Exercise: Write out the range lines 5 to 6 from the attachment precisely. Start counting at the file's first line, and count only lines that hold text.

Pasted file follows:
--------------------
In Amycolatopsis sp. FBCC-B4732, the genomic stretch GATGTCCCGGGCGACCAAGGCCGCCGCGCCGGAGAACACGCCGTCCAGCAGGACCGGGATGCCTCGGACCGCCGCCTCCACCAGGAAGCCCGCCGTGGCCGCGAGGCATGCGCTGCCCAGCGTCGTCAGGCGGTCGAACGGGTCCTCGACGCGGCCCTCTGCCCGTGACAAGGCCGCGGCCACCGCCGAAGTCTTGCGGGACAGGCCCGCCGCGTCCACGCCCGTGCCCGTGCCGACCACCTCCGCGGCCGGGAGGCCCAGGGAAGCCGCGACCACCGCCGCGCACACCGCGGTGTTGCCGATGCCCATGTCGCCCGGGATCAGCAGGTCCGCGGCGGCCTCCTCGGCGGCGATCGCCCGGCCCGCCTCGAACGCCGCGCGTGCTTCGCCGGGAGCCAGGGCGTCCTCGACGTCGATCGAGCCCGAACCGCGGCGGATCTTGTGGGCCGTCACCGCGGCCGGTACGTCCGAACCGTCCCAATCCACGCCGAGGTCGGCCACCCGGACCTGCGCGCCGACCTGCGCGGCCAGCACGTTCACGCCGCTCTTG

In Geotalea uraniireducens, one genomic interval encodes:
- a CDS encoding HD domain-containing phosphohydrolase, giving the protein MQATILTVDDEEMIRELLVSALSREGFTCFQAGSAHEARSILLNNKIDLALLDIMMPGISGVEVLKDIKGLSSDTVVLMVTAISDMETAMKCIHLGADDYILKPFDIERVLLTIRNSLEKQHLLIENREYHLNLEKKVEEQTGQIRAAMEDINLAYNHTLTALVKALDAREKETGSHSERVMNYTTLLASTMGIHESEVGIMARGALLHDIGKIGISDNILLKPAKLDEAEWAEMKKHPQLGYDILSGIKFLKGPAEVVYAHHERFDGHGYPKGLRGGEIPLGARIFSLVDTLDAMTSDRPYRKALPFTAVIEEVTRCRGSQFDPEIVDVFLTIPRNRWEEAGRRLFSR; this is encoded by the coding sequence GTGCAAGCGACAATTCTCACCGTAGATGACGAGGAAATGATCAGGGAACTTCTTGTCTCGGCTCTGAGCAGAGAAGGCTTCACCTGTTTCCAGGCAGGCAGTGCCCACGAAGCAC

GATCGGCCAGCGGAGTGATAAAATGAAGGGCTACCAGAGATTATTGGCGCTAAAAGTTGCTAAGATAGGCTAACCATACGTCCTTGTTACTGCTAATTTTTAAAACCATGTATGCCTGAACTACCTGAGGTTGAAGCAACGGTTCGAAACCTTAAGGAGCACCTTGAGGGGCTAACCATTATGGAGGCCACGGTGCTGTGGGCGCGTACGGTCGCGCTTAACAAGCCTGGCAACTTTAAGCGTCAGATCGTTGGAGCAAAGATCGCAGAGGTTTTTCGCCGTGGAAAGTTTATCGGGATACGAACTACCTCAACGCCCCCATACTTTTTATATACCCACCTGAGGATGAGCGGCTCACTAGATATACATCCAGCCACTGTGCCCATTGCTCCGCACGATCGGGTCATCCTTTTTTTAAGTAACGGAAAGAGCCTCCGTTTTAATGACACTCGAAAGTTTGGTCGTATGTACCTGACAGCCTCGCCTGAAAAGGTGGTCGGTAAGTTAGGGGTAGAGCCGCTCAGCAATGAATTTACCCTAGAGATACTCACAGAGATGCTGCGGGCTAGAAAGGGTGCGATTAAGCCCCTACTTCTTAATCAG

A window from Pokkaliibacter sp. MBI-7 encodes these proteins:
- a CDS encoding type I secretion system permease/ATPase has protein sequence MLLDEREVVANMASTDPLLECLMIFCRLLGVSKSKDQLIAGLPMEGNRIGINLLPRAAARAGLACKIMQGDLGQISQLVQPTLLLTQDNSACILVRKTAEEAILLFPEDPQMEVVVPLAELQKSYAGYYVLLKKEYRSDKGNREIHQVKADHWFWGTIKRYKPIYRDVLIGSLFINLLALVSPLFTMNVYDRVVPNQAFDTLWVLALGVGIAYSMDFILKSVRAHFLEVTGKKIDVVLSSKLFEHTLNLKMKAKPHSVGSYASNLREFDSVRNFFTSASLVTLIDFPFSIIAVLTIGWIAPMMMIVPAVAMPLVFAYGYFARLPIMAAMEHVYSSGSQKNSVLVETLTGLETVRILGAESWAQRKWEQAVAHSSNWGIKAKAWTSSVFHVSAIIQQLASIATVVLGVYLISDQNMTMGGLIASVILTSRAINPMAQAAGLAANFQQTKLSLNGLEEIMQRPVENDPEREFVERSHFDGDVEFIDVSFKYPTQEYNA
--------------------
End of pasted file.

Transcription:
A window from Pokkaliibacter sp. MBI-7 encodes these proteins:
- a CDS encoding type I secretion system permease/ATPase has protein sequence MLLDEREVVANMASTDPLLECLMIFCRLLGVSKSKDQLIAGLPMEGNRIGINLLPRAAARAGLACKIMQGDLGQISQLVQPTLLLTQDNSACILVRKTAEEAILLFPEDPQMEVVVPLAELQKSYAGYYVLLKKEYRSDKGNREIHQVKADHWFWGTIKRYKPIYRDVLIGSLFINLLALVSPLFTMNVYDRVVPNQAFDTLWVLALGVGIAYSMDFILKSVRAHFLEVTGKKIDVVLSSKLFEHTLNLKMKAKPHSVGSYASNLREFDSVRNFFTSASLVTLIDFPFSIIAVLTIGWIAPMMMIVPAVAMPLVFAYGYFARLPIMAAMEHVYSSGSQKNSVLVETLTGLETVRILGAESWAQRKWEQAVAHSSNWGIKAKAWTSSVFHVSAIIQQLASIATVVLGVYLISDQNMTMGGLIASVILTSRAINPMAQAAGLAANFQQTKLSLNGLEEIMQRPVENDPEREFVERSHFDGDVEFIDVSFKYPTQEYNA